An Emer­gent spokesper­son said in a state­ment, “We have worked and con­tin­ue to work close­ly with the fed­er­al gov­ern­ment in sup­port of the COVID re­sponse. These FDA ob­ser­va­tions were ad­dressed and re­viewed in de­tail with FDA dur­ing their re­cent site vis­its in Sep­tem­ber 2020 and Feb­ru­ary 2021.”

BY­OD Best Prac­tices: How Mo­bile De­vice Strat­e­gy Leads to More Pa­tient-Cen­tric Clin­i­cal Tri­als

Some of the most time- and cost-consuming components of clinical research center on gathering, analyzing, and reporting data. To improve efficiency, many clinical trial sponsors have shifted to electronic clinical outcome assessments (eCOA), including electronic patient-reported outcome (ePRO) tools.

In most cases, patients enter data using apps installed on provisioned devices. At a time when 81% of Americans own a smartphone, why not use the device they rely on every day?

Voting in the 2020 election (AP Images)

The right to vote is fun­da­men­tal — a let­ter from biotech­nol­o­gy in­dus­try lead­ers

Biotech Voices is a collection of exclusive opinion editorials from some of the leading voices in biopharma on the biggest industry questions today. Think you have a voice that should be heard? Reach out to senior editors Kyle Blankenship and Amber Tong.

We oppose all attempts to introduce laws that reduce the rights of US citizens to vote or that restrict them from exercising that right. The right to vote is fundamental to democracy. States that have enacted, or are proposing to enact, legislation to restrict voting are undermining our democracy and posing a threat to our nation. As leaders of the life sciences industry, we stand for what we believe is right for our country, our enterprises, our employees and those who benefit from our work. We join the first groups of business leaders who have challenged these laws and will continue to make our collective voices heard on this matter.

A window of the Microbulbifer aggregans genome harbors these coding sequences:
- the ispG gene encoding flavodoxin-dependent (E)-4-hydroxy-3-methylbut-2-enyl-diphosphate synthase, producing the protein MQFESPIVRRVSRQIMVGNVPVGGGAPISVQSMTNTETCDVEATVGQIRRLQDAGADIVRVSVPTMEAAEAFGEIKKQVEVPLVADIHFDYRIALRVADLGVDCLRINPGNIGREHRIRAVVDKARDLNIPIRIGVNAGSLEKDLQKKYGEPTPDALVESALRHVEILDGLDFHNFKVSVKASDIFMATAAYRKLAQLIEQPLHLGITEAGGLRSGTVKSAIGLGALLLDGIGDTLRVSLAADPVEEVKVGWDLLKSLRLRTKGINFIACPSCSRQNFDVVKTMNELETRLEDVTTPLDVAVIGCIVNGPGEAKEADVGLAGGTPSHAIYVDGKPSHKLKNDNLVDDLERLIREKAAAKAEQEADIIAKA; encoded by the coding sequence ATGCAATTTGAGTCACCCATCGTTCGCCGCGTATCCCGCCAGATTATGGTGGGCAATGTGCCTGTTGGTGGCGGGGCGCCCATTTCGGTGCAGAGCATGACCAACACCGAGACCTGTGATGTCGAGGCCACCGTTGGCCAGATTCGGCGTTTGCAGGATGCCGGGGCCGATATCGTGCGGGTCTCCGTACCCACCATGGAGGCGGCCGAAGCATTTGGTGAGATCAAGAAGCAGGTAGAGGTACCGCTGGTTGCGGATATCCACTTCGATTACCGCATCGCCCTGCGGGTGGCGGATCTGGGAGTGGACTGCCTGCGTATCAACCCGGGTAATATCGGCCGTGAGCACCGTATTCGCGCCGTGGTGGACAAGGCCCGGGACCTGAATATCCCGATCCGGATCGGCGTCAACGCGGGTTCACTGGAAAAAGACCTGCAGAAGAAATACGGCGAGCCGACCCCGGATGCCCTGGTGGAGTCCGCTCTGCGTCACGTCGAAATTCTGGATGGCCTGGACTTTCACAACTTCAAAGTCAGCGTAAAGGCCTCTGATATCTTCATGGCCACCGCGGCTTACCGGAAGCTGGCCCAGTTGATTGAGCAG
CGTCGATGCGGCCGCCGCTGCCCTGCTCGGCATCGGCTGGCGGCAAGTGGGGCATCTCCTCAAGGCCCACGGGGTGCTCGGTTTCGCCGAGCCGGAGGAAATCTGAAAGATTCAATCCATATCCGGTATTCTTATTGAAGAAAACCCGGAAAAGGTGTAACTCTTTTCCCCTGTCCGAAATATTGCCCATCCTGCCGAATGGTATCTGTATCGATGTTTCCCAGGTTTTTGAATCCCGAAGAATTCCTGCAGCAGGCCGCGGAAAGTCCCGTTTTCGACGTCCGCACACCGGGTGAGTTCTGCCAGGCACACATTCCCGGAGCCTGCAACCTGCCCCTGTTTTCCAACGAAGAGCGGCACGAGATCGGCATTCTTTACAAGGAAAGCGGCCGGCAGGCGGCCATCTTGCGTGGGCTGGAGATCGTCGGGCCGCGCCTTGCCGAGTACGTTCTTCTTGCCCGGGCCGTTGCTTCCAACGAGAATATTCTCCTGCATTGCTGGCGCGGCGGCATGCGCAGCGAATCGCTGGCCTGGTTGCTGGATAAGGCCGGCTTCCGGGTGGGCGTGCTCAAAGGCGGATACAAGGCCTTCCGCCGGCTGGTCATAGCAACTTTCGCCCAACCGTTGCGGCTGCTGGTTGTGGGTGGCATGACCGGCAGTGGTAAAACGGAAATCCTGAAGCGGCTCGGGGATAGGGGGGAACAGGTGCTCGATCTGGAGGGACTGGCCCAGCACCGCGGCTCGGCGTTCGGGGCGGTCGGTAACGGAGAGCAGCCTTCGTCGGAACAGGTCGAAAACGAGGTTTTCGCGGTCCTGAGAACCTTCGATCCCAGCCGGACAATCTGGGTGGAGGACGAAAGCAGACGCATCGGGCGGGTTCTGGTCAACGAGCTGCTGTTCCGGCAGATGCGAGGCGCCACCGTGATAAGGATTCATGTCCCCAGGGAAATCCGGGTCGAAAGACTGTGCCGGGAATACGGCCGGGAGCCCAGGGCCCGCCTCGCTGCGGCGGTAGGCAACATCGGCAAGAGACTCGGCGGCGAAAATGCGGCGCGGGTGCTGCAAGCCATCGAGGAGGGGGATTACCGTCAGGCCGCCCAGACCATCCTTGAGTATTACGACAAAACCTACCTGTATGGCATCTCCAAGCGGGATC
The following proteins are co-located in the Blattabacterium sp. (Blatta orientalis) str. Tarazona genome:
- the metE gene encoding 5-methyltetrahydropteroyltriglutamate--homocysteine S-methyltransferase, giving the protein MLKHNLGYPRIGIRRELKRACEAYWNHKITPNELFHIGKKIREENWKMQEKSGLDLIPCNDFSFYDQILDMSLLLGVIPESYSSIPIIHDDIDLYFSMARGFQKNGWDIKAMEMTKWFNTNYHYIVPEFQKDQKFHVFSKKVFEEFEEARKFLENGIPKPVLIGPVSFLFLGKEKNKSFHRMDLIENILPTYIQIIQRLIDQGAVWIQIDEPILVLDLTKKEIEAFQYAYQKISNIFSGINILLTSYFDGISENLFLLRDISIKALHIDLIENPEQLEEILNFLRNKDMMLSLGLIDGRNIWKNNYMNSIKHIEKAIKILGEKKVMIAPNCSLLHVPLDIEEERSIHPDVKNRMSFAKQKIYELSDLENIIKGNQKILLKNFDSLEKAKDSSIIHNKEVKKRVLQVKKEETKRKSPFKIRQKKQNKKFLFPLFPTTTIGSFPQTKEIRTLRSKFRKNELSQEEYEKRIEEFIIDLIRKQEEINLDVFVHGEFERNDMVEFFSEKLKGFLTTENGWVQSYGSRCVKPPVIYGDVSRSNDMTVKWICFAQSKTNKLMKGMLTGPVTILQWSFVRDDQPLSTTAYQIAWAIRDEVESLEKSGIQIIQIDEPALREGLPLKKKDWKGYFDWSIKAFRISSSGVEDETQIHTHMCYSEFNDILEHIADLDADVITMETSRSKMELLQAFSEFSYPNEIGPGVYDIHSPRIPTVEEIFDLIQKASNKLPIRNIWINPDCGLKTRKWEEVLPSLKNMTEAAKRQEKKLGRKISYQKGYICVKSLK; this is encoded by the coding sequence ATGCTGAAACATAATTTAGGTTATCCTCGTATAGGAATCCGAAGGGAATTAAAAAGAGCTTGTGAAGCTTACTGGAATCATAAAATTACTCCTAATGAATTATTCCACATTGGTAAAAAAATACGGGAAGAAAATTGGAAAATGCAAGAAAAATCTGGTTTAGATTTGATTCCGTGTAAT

UP­DAT­ED: J&J paus­es vac­cine roll­out as feds probe rare cas­es of blood clots

The FDA and CDC have jointly decided to stop administering J&J’s Covid-19 vaccine after reviewing data involving six reported US cases of a rare and severe type of blood clot in individuals after receiving the vaccine.

CDC will convene a meeting of its Advisory Committee on Immunization Practices on Wednesday to further review these cases and assess their potential significance. “FDA will review that analysis as it also investigates these cases. Until that process is complete, we are recommending a pause in the use of this vaccine out of an abundance of caution,” Peter Marks, director of the FDA’s Center for Biologics Evaluation and Research and Anne Schuchat, Principal Deputy Director of the CDC, said in a joint statement Tuesday morning.

Pascal Soriot (AstraZeneca via YouTube)

Af­ter be­ing goad­ed to sell the com­pa­ny, Alex­ion's CEO set some am­bi­tious new goals for in­vestors. Then Pas­cal So­ri­ot came call­ing